NASA cleantech offers emissions windfall for aviation industry

NASA has claimed that America's aviation industry could reduce pollutant emissions by 75% - saving $250bn in the process - by incorporating refined green technologies that the Agency has developed over the past six years.

NASA's design concept for supersonic flight is one step closer through new commercial green tech innovations

NASA's design concept for supersonic flight is one step closer through new commercial green tech innovations

The government agency has charged aeronautics researchers to develop and test an array of green technologies since 2009. The researchers have since claimed that the use of these projects could cut airline fuel use by 50%, with some innovations reducing emissions by as much as 80%.

NASA's associate administrator for aeronautics research Jaiwon Shin said: "If these technologies start finding their way into the airline fleet, our computer models show the economic impact could amount to $255bn in operational savings between 2025 and 2050."

Green innovations

As part of NASA’s Environmentally Responsible Aviation (ERA) project, aeroplanes were tested with new lightweight materials in order to decrease weight and fuel use – a concept now being commercialised by FlexSys and Aviation Partners of Seattle. NASA has also collaborated with General Electric to refine turbine engines saving an extra 2.5% of fuel burn.

The ERA has received more than $650m through investment both from NASA and industry partners including American aerospace manufacturer Pratt & Whitney. This particular collaboration saw improvements to geared turbofan jet engines that could reduce fuel burn by 15% and emissions by 80%.

The ERA project was completed late last year and used the previous six years to explore and document the feasibility, benefits and technical risks that innovative technologies would have in reducing the aviation sector’s impact on the environment.

"It was challenging because we had a fixed window, a fixed budget, and all eight demonstrations needed to finish at the same time," said Fayette Collier, ERA project manager. "We then had to synthesise all the results and complete our analysis so we could tell the world what the impact would be. We really did quite well."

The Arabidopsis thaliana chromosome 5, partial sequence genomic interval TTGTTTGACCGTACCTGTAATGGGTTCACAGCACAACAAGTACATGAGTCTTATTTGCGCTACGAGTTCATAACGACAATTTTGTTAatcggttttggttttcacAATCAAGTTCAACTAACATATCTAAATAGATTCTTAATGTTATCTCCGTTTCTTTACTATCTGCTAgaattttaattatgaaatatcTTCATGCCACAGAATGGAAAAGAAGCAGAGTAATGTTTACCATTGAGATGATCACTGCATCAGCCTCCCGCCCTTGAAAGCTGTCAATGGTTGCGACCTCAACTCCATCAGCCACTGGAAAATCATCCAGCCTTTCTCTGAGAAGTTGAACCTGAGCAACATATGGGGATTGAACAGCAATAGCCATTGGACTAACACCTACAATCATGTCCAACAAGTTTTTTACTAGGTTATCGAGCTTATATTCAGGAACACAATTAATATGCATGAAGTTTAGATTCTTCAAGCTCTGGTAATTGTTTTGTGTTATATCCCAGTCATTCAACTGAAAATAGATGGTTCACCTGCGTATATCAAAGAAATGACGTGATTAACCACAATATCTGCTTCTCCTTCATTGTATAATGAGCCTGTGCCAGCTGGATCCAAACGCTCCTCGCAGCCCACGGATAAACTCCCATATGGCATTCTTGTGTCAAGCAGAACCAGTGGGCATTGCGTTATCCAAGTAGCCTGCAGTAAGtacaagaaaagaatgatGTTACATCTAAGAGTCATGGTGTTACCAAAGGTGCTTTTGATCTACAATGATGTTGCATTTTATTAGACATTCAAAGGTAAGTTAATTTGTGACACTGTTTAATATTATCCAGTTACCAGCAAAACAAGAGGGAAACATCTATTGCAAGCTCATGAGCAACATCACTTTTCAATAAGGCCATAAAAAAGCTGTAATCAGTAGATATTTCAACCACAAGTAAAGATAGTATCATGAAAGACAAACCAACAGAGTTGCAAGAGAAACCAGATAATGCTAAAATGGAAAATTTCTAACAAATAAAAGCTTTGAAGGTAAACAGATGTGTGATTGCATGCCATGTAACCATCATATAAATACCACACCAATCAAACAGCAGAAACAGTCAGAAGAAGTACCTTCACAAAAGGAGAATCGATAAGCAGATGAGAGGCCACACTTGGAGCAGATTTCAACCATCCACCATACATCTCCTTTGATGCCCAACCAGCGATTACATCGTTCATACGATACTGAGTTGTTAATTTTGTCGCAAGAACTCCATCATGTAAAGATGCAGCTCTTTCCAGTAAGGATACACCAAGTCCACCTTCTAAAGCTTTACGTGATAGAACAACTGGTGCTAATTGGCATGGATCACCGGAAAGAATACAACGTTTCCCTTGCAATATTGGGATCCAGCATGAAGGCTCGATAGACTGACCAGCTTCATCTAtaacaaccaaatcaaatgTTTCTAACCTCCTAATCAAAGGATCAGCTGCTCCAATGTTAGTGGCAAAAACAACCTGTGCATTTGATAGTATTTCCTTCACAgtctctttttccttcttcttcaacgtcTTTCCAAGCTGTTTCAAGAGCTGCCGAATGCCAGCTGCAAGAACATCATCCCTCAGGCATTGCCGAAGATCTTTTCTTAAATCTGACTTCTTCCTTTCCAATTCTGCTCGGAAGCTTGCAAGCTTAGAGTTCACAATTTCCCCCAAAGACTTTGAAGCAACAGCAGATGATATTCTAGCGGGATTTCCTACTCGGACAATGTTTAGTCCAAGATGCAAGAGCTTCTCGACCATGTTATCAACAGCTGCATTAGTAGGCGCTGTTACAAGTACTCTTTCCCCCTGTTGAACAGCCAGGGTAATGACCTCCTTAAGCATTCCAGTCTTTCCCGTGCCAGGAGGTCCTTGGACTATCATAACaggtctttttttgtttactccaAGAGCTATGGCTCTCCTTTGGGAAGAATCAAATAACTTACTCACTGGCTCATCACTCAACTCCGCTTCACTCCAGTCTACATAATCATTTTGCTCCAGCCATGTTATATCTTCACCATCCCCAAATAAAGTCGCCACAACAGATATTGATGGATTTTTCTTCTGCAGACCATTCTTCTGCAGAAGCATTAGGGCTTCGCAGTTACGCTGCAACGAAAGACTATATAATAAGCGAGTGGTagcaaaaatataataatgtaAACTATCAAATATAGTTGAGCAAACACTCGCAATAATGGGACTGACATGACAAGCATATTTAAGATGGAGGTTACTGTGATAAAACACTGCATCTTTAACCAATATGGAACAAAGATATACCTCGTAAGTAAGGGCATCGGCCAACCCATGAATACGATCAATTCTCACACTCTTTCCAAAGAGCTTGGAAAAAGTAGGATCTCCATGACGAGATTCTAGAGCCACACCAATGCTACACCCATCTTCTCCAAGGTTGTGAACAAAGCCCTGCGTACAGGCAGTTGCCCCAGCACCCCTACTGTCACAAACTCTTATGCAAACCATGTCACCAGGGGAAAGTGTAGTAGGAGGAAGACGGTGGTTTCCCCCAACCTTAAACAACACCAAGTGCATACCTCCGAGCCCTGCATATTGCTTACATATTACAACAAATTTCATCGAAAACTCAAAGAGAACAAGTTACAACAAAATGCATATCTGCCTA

Aviation emissions

The announcement comes as the aviation industry faces up to a tough emissions-reduction challenge. Despite 28 chief executives from leading airlines and associations urging governments to commit to new environmental strategies across the sector, the recent global climate agreement signed in Paris gave no mention of the sector.

There are mooted talks from airlines and industry bodies to come up with an independent climate target, but recent figures from the International Council on Clean Transportation have already revealed that aeroplane efficiency is more than a decade behind schedule.

A seperate report from the New Climate Economy also revealed that global carbon emissions from the world's aviation and maritime sectors could rise 250% by 2050 without such tangible targets from governments to reduce carbon rates.

No-fly zone

While NASA bankrolls these breakthroughs in the US aviation sector, here in the UK, British Airways has lamented a lack of Government support for its reason to abandon a £340m plan to generate 16m gallons of jet fuel from London’s rubbish annually.

According the Guardian today (6 January), the plan – which would have equated to removing 15,000 cars from the road – was derailed due to a lack of policy engagement and reluctant investor backings.

Matt Mace


aviation | Innovation | technology


Energy efficiency & low-carbon | Technology & innovation
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